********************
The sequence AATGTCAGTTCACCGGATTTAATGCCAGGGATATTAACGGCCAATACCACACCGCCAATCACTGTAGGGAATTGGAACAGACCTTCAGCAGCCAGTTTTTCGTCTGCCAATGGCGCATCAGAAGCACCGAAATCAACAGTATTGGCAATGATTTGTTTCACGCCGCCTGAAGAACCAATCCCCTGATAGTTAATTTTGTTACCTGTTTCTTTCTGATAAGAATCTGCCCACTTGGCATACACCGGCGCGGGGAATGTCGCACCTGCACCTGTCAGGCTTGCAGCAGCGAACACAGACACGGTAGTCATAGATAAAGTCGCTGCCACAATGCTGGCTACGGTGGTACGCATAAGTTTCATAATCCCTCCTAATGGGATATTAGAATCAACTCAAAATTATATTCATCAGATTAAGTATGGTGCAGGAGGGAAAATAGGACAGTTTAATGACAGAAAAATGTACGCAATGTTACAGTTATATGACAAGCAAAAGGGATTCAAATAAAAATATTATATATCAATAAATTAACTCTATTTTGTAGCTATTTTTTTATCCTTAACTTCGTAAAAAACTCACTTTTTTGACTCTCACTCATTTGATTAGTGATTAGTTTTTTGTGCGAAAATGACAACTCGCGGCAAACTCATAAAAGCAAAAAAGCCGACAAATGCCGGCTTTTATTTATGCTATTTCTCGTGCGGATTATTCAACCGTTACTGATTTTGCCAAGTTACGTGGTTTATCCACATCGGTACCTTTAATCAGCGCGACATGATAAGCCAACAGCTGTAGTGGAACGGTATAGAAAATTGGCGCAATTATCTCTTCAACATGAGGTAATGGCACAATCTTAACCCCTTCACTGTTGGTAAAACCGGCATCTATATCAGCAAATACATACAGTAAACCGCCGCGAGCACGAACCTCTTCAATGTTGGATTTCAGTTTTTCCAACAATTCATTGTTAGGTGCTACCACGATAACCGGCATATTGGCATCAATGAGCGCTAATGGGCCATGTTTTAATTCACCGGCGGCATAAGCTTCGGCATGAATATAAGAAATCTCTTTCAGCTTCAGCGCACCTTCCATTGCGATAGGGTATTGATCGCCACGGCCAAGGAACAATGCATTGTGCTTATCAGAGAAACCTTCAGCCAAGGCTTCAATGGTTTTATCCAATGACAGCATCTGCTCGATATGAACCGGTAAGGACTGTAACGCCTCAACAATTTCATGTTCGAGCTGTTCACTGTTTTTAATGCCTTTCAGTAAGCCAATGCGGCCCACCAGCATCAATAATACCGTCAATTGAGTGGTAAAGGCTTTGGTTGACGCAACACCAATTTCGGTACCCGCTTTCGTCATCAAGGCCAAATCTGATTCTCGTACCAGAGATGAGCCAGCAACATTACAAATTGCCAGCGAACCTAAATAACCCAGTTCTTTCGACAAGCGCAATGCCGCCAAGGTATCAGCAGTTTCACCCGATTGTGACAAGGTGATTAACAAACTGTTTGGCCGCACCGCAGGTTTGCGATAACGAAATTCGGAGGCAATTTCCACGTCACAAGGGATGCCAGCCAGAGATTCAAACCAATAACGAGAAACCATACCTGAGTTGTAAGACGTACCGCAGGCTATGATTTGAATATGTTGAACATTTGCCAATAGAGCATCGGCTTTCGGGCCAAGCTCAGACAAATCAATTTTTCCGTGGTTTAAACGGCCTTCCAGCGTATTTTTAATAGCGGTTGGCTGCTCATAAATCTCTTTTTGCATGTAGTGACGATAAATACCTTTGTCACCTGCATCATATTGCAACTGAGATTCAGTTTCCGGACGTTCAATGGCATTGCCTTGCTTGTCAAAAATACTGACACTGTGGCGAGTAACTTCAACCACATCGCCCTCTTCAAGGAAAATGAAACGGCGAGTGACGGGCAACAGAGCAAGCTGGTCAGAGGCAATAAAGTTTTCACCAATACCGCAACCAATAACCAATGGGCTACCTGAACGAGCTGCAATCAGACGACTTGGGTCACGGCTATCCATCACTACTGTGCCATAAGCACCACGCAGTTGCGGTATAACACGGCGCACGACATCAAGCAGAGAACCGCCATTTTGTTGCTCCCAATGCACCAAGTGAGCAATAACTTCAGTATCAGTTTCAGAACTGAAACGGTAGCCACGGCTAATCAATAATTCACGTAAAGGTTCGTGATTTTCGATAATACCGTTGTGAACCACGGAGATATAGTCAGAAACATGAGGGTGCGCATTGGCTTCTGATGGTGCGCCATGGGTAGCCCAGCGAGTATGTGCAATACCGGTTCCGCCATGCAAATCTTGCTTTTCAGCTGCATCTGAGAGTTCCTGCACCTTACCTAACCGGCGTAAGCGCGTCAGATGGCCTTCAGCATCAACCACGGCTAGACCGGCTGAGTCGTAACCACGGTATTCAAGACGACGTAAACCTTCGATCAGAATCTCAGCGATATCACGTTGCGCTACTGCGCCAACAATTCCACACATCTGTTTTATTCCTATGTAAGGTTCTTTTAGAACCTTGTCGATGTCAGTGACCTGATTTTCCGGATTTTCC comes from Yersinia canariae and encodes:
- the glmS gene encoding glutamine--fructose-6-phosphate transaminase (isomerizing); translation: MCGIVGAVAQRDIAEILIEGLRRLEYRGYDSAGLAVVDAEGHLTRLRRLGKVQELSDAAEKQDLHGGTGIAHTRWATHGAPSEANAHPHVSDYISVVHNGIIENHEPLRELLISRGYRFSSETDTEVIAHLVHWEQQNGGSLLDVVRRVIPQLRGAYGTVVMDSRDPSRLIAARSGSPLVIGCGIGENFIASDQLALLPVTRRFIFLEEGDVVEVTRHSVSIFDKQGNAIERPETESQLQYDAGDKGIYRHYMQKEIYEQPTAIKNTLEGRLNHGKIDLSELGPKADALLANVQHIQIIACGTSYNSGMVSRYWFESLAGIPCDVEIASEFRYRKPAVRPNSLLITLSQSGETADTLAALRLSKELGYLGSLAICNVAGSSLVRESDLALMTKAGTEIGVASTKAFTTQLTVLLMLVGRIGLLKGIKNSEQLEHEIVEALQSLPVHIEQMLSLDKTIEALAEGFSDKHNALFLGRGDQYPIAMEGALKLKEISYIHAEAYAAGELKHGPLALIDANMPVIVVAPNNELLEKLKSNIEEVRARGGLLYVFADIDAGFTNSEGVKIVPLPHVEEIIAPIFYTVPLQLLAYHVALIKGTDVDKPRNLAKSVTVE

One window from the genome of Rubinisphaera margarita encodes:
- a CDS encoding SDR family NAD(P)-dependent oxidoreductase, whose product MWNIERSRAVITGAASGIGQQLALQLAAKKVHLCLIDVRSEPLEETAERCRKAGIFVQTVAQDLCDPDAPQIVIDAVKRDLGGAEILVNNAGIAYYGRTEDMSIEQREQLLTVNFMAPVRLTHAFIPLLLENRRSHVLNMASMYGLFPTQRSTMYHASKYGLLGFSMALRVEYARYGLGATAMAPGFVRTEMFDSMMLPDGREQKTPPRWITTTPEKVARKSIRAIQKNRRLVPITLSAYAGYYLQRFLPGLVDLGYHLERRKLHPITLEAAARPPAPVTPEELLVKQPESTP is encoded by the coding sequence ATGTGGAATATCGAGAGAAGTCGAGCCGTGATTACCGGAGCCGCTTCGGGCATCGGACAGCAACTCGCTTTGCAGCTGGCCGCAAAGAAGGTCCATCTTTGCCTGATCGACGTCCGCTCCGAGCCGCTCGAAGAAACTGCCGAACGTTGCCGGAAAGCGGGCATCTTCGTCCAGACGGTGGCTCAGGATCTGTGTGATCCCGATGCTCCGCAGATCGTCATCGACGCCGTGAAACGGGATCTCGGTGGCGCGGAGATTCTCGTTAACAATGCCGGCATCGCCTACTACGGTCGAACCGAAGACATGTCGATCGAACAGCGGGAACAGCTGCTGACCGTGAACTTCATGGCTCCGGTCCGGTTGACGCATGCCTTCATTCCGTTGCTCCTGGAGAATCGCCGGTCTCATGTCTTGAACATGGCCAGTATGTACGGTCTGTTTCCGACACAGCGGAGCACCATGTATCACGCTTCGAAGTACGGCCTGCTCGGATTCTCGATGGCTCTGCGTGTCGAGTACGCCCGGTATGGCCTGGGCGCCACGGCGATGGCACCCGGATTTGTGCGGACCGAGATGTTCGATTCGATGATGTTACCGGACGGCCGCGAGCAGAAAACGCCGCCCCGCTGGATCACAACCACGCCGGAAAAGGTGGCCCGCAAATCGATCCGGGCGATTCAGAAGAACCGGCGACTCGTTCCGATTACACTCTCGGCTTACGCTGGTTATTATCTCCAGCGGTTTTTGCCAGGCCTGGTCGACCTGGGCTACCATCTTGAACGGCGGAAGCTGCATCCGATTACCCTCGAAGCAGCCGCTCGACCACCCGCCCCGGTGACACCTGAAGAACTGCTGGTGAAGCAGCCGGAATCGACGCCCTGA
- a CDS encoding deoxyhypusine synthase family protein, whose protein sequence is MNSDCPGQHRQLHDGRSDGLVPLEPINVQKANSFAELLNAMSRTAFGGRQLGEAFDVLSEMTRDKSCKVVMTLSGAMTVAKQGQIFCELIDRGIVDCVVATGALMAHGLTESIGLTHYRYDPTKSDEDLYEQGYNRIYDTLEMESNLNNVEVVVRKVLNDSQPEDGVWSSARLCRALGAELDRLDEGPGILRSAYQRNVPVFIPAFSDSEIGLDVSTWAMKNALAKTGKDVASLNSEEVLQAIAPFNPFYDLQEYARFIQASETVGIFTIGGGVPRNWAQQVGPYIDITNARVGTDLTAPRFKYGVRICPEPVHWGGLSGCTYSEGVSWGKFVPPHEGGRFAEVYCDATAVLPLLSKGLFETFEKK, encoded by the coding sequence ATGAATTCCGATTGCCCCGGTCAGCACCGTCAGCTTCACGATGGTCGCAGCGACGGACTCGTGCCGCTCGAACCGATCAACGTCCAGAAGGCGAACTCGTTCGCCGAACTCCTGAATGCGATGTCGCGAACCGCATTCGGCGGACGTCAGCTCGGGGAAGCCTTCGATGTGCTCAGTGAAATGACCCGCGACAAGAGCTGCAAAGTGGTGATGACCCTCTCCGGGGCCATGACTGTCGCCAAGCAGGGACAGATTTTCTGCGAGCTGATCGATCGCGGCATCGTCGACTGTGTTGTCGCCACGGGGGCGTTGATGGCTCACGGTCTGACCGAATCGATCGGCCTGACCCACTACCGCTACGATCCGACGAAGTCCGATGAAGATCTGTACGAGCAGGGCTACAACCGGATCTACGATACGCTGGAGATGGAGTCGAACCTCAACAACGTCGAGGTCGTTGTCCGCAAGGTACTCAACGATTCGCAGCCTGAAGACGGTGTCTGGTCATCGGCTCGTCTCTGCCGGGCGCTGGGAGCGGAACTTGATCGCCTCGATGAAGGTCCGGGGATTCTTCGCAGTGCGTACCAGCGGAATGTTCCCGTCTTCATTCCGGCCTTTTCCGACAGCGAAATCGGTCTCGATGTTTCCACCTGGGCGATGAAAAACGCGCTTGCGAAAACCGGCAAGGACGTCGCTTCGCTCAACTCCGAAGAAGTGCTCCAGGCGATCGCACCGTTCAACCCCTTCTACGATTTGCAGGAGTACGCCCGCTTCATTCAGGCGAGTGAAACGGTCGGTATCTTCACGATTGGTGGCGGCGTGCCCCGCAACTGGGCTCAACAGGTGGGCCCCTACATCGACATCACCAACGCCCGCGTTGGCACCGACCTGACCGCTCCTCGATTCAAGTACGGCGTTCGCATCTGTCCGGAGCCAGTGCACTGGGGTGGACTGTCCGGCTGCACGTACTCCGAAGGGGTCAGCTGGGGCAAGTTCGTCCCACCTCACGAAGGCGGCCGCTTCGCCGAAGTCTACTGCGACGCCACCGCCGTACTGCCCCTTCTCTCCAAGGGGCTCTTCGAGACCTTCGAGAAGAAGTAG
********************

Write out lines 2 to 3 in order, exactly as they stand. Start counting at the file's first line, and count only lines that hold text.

- the glmS gene encoding glutamine--fructose-6-phosphate transaminase (isomerizing); translation: MCGIVGAVAQRDIAEILIEGLRRLEYRGYDSAGLAVVDAEGHLTRLRRLGKVQELSDAAEKQDLHGGTGIAHTRWATHGAPSEANAHPHVSDYISVVHNGIIENHEPLRELLISRGYRFSSETDTEVIAHLVHWEQQNGGSLLDVVRRVIPQLRGAYGTVVMDSRDPSRLIAARSGSPLVIGCGIGENFIASDQLALLPVTRRFIFLEEGDVVEVTRHSVSIFDKQGNAIERPETESQLQYDAGDKGIYRHYMQKEIYEQPTAIKNTLEGRLNHGKIDLSELGPKADALLANVQHIQIIACGTSYNSGMVSRYWFESLAGIPCDVEIASEFRYRKPAVRPNSLLITLSQSGETADTLAALRLSKELGYLGSLAICNVAGSSLVRESDLALMTKAGTEIGVASTKAFTTQLTVLLMLVGRIGLLKGIKNSEQLEHEIVEALQSLPVHIEQMLSLDKTIEALAEGFSDKHNALFLGRGDQYPIAMEGALKLKEISYIHAEAYAAGELKHGPLALIDANMPVIVVAPNNELLEKLKSNIEEVRARGGLLYVFADIDAGFTNSEGVKIVPLPHVEEIIAPIFYTVPLQLLAYHVALIKGTDVDKPRNLAKSVTVE

One window from the genome of Rubinisphaera margarita encodes: